State v. Kennedy, ___ N.C. App. ___, 2021-NCCOA-99 (Apr. 6, 2021)

Officers responding to a report of a suspicious vehicle found the defendant and a female passenger parked in a white pickup truck on the side of the road. When an officer asked if there was anything illegal in the vehicle, the defendant replied “you know I like my pot.” The passenger consented to a search of her handbag, which revealed marijuana, and officers began searching the truck. A backpack found in the back of the truck contained marijuana, paraphernalia, and a handgun in an unlocked box. The defendant stated that the drugs were his. The defendant’s sister was called to come get the vehicle, and when she arrived she told the officers that the gun was hers and she had placed it in the backpack without the defendant’s knowledge. The sister also testified to ownership of the gun at a court hearing. The case went to trial before a jury, and the defendant was convicted of possession of a firearm by a felon, possession of marijuana and drug paraphernalia, and attaining habitual felon status.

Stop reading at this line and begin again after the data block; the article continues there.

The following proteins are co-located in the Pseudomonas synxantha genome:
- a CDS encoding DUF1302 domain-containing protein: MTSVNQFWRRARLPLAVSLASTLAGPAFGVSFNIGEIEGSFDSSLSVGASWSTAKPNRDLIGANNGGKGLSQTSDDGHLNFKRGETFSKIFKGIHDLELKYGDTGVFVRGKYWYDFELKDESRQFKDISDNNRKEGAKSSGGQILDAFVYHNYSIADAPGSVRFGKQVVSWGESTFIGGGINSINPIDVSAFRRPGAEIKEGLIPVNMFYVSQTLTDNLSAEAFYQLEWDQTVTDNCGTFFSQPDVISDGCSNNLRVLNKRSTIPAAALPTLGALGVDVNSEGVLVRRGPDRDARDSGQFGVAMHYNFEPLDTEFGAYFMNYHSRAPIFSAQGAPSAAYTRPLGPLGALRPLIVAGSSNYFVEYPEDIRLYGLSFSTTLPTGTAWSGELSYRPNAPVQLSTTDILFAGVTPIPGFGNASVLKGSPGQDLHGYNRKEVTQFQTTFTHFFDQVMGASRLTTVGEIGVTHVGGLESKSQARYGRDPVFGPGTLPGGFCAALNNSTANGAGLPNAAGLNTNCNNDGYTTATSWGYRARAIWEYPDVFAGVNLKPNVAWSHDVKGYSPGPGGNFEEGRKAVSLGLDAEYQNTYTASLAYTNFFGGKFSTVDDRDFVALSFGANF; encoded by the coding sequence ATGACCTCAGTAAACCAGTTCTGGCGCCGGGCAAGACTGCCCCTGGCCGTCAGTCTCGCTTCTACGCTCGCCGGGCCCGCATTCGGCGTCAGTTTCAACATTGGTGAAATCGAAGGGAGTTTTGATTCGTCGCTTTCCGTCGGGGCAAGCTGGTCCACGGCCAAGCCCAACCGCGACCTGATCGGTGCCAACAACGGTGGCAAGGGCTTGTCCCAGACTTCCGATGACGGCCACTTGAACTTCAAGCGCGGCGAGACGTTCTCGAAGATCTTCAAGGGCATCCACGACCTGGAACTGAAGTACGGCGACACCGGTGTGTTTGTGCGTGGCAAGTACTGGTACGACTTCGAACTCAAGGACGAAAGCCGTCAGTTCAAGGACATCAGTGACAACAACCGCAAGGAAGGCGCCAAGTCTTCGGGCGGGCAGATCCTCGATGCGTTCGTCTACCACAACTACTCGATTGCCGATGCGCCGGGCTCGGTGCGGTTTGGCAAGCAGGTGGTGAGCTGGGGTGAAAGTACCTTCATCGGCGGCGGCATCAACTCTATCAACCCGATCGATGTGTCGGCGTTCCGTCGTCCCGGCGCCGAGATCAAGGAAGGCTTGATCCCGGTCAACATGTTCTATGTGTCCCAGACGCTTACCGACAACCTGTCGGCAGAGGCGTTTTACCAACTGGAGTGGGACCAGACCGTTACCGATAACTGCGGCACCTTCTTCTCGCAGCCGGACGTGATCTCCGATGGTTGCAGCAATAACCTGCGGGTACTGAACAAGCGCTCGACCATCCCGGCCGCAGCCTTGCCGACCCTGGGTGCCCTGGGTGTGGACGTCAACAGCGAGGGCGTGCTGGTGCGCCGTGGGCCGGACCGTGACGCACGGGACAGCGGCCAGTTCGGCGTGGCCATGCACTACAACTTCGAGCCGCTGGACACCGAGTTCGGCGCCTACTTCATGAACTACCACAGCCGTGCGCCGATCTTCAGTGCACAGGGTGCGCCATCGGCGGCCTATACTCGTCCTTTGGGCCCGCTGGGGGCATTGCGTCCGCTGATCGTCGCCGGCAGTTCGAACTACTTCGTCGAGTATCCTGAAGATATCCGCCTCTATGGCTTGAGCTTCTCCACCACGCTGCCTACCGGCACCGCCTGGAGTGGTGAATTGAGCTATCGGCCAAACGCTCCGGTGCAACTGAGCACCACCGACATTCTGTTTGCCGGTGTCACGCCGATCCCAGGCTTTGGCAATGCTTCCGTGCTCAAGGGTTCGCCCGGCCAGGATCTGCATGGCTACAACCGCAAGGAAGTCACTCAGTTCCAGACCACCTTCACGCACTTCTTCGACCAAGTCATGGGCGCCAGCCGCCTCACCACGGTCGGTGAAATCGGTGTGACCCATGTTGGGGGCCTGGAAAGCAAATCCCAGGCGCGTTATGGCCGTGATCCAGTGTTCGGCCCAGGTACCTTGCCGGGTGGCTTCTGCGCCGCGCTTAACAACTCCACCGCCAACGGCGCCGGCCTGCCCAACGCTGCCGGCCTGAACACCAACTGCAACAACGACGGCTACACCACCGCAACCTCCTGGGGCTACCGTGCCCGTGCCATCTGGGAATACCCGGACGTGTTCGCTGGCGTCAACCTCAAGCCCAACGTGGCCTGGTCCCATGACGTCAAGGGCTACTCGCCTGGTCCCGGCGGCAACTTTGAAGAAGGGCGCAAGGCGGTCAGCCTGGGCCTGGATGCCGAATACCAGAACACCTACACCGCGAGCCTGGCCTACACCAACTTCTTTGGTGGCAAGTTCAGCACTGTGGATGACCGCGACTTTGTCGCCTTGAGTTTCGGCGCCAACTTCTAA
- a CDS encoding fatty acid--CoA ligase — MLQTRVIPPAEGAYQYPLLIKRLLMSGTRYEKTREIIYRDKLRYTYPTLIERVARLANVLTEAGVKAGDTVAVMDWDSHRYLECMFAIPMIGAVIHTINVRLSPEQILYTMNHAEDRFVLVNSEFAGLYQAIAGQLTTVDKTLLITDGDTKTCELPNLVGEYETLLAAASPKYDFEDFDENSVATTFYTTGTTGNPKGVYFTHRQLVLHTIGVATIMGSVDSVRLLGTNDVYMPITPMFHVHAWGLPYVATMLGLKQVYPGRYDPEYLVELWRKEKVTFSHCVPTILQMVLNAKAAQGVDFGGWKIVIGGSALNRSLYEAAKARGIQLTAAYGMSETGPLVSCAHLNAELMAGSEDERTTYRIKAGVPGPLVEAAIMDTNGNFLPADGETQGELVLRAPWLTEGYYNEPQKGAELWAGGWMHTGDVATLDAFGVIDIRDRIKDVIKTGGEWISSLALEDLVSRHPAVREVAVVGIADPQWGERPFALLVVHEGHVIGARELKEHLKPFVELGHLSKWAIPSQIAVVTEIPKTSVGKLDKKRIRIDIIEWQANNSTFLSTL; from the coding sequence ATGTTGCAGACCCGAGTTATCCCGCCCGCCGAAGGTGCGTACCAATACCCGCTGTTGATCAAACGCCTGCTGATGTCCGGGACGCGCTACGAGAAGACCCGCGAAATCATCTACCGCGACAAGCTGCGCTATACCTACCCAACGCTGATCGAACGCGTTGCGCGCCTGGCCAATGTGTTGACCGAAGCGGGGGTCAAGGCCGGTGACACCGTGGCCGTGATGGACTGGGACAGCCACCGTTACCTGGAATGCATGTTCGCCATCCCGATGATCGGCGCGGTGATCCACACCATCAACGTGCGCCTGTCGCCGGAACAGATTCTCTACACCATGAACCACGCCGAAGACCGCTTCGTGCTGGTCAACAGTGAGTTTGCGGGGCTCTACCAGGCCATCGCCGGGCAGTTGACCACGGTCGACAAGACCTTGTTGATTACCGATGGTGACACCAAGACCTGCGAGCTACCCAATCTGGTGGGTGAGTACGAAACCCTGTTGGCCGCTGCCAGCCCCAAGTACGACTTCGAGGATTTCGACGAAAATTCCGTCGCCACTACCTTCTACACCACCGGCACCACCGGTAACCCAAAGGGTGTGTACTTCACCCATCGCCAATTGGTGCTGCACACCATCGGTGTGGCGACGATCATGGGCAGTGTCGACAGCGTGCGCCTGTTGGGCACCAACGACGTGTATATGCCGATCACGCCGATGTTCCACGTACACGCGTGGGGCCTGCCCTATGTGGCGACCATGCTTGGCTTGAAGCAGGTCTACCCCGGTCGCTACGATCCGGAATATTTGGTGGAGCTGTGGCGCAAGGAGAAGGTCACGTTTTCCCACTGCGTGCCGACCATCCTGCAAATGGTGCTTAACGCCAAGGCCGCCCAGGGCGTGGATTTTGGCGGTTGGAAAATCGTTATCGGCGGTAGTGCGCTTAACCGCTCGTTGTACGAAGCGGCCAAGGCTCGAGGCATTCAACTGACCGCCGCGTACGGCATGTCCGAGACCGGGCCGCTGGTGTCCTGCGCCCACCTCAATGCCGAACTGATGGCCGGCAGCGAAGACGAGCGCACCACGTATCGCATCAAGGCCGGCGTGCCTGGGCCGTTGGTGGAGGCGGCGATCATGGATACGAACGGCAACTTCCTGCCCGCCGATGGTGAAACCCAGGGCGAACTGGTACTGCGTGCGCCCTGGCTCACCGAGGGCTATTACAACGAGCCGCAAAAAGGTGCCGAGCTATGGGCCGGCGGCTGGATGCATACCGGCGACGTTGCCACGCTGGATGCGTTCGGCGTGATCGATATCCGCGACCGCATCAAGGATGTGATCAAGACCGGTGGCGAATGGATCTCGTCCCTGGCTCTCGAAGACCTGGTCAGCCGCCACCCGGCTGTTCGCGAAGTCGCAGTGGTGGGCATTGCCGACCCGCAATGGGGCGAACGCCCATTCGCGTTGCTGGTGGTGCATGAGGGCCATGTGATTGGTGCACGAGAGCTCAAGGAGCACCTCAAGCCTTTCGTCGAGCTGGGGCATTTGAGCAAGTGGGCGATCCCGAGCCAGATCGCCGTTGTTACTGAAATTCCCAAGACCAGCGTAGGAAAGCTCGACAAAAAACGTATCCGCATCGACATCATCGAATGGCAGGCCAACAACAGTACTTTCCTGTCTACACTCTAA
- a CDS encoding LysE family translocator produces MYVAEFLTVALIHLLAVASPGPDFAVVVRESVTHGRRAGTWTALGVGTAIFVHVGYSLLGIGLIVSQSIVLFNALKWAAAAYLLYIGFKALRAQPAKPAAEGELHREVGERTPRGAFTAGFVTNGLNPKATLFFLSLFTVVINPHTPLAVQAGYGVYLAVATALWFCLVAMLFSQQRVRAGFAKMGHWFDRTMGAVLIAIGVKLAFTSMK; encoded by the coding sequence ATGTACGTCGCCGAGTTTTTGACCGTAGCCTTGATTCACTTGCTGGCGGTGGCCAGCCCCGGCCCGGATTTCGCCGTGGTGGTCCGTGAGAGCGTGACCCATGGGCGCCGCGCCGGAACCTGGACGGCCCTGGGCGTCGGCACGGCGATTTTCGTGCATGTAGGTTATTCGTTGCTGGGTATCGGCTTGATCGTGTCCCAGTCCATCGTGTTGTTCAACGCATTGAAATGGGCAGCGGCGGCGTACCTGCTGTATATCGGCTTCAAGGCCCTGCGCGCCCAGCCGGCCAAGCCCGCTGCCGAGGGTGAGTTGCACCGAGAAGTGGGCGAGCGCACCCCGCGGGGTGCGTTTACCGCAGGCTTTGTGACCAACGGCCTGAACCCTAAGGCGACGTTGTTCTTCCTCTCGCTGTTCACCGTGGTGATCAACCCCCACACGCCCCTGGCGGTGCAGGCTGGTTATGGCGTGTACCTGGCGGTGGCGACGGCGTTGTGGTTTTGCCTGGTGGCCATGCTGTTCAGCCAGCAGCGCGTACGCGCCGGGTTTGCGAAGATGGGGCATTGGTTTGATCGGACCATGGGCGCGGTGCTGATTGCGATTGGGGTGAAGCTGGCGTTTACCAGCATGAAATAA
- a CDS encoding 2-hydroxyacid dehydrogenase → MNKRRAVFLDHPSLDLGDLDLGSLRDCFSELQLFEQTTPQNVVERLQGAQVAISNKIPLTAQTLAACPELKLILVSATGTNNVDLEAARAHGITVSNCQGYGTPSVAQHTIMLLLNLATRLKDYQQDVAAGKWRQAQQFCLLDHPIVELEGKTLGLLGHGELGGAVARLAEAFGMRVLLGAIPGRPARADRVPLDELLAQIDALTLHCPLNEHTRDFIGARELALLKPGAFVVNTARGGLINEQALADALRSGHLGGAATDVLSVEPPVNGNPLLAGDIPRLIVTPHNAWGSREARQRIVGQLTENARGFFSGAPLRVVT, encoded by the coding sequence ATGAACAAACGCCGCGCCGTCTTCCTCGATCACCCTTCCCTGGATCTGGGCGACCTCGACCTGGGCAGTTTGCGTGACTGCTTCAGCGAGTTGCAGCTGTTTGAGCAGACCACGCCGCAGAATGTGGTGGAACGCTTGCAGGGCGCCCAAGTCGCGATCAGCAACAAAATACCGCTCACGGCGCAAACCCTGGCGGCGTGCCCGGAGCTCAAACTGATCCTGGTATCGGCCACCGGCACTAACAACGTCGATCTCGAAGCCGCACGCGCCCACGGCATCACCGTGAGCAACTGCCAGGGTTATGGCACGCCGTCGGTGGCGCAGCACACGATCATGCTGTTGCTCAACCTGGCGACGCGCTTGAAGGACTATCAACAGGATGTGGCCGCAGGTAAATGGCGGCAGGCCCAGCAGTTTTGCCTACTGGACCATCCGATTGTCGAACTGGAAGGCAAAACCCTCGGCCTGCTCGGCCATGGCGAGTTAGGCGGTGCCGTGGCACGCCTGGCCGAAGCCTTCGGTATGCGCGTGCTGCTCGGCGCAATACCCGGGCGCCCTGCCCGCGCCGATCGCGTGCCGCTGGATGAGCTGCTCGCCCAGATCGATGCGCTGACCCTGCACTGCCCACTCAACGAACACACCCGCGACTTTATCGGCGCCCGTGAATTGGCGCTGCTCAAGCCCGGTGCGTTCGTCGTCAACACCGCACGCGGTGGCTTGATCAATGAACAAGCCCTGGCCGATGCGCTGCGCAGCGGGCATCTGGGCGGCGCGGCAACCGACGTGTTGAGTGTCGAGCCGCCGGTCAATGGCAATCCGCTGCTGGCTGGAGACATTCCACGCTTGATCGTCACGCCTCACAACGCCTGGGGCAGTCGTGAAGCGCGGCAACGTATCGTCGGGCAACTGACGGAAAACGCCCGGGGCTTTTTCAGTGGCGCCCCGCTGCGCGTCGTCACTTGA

On appeal, the defendant argued that his motion to dismiss the felon in possession charge should have been granted because there was insufficient evidence that he was in possession of the firearm. The appellate court disagreed and held that the motion to dismiss was properly denied. At trial, the state proceeded on a theory of constructive possession, arguing that the defendant was not in actual possession of the gun but he was aware of its presence and had the power and intent to control its disposition and use. The appellate court agreed that there was sufficient evidence of constructive possession to survive a motion to dismiss in this case: defendant was the owner and driver of the truck; it was his backpack with his belongings inside of it; and he did not express surprise when the gun was found or disclaim ownership of it. “The State presented substantial evidence of constructive possession because Defendant’s power to control the contents of his vehicle is sufficient to present an inference of knowledge and possession of the firearm found therein.”